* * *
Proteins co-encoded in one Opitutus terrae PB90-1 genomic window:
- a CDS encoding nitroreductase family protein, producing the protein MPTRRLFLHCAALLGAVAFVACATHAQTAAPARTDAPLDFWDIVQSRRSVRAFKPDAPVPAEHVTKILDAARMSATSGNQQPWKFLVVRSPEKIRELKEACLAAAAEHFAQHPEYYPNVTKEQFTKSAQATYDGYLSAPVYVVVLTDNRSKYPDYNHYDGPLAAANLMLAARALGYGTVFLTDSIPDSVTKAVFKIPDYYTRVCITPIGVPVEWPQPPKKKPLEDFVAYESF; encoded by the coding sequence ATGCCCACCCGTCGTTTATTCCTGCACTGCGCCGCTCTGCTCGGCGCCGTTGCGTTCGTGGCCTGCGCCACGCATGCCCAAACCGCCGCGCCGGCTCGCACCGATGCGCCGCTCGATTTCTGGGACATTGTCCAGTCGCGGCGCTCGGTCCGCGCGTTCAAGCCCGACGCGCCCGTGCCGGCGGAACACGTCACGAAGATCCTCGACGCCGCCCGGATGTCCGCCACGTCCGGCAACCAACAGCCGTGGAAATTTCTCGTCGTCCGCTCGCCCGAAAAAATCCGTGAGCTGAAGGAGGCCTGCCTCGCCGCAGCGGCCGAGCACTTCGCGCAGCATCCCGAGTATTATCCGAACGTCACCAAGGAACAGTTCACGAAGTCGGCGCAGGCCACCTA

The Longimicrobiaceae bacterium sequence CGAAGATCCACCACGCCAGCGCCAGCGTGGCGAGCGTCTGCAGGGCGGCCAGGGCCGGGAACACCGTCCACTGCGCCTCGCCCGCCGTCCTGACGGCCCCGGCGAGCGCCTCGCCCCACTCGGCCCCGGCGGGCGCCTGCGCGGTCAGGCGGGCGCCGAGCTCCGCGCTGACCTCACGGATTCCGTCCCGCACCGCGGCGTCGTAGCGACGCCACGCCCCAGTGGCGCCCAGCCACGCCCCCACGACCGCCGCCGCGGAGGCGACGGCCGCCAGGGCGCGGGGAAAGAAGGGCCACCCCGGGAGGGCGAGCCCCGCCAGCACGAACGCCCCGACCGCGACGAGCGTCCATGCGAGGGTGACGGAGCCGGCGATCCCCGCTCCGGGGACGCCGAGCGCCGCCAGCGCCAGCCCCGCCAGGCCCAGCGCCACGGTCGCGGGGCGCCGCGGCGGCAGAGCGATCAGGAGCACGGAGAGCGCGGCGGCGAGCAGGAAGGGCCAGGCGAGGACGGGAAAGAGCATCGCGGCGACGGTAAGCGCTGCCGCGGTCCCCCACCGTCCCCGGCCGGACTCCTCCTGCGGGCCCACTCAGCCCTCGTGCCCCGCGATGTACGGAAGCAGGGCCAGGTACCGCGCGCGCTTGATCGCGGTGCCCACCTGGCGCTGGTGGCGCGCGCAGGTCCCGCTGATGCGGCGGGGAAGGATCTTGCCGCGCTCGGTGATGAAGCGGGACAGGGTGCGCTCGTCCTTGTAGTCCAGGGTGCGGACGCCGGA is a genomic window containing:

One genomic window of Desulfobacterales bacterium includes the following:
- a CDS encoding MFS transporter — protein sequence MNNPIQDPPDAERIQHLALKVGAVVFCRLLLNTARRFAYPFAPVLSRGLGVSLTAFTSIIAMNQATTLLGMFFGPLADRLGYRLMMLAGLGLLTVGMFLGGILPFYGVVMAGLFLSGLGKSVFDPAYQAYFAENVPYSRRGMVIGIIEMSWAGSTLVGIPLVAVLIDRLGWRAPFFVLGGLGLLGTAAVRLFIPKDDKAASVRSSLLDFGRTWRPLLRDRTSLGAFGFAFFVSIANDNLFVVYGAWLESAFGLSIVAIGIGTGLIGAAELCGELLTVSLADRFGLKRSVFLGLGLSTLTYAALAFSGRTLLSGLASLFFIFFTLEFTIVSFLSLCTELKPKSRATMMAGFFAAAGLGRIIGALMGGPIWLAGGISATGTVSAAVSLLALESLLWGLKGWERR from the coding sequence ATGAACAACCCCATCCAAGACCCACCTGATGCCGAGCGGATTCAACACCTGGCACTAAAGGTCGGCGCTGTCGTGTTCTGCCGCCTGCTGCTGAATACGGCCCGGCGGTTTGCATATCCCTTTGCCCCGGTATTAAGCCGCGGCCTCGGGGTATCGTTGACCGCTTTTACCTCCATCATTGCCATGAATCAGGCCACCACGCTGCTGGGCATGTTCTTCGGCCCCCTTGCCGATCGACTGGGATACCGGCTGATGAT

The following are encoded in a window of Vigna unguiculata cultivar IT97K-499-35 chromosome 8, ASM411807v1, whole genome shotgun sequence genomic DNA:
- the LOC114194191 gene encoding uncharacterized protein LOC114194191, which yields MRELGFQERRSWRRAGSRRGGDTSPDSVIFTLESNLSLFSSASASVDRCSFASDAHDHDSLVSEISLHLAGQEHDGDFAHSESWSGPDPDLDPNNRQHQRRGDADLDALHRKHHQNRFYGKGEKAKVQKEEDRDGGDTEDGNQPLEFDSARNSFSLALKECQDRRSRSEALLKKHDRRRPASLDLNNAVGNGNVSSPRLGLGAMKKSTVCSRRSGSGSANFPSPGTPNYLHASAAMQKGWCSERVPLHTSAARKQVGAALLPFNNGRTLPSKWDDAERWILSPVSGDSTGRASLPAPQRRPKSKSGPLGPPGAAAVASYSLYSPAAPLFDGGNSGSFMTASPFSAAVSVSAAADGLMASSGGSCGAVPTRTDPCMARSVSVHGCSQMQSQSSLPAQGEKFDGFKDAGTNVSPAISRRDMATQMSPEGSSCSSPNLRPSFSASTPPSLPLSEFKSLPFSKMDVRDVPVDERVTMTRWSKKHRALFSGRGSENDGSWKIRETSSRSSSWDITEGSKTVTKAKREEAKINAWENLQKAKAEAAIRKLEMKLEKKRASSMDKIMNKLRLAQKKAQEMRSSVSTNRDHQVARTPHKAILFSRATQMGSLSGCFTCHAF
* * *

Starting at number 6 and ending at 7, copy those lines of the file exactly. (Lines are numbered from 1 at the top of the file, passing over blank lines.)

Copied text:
The following are encoded in a window of Vigna unguiculata cultivar IT97K-499-35 chromosome 8, ASM411807v1, whole genome shotgun sequence genomic DNA:
- the LOC114194191 gene encoding uncharacterized protein LOC114194191, which yields MRELGFQERRSWRRAGSRRGGDTSPDSVIFTLESNLSLFSSASASVDRCSFASDAHDHDSLVSEISLHLAGQEHDGDFAHSESWSGPDPDLDPNNRQHQRRGDADLDALHRKHHQNRFYGKGEKAKVQKEEDRDGGDTEDGNQPLEFDSARNSFSLALKECQDRRSRSEALLKKHDRRRPASLDLNNAVGNGNVSSPRLGLGAMKKSTVCSRRSGSGSANFPSPGTPNYLHASAAMQKGWCSERVPLHTSAARKQVGAALLPFNNGRTLPSKWDDAERWILSPVSGDSTGRASLPAPQRRPKSKSGPLGPPGAAAVASYSLYSPAAPLFDGGNSGSFMTASPFSAAVSVSAAADGLMASSGGSCGAVPTRTDPCMARSVSVHGCSQMQSQSSLPAQGEKFDGFKDAGTNVSPAISRRDMATQMSPEGSSCSSPNLRPSFSASTPPSLPLSEFKSLPFSKMDVRDVPVDERVTMTRWSKKHRALFSGRGSENDGSWKIRETSSRSSSWDITEGSKTVTKAKREEAKINAWENLQKAKAEAAIRKLEMKLEKKRASSMDKIMNKLRLAQKKAQEMRSSVSTNRDHQVARTPHKAILFSRATQMGSLSGCFTCHAF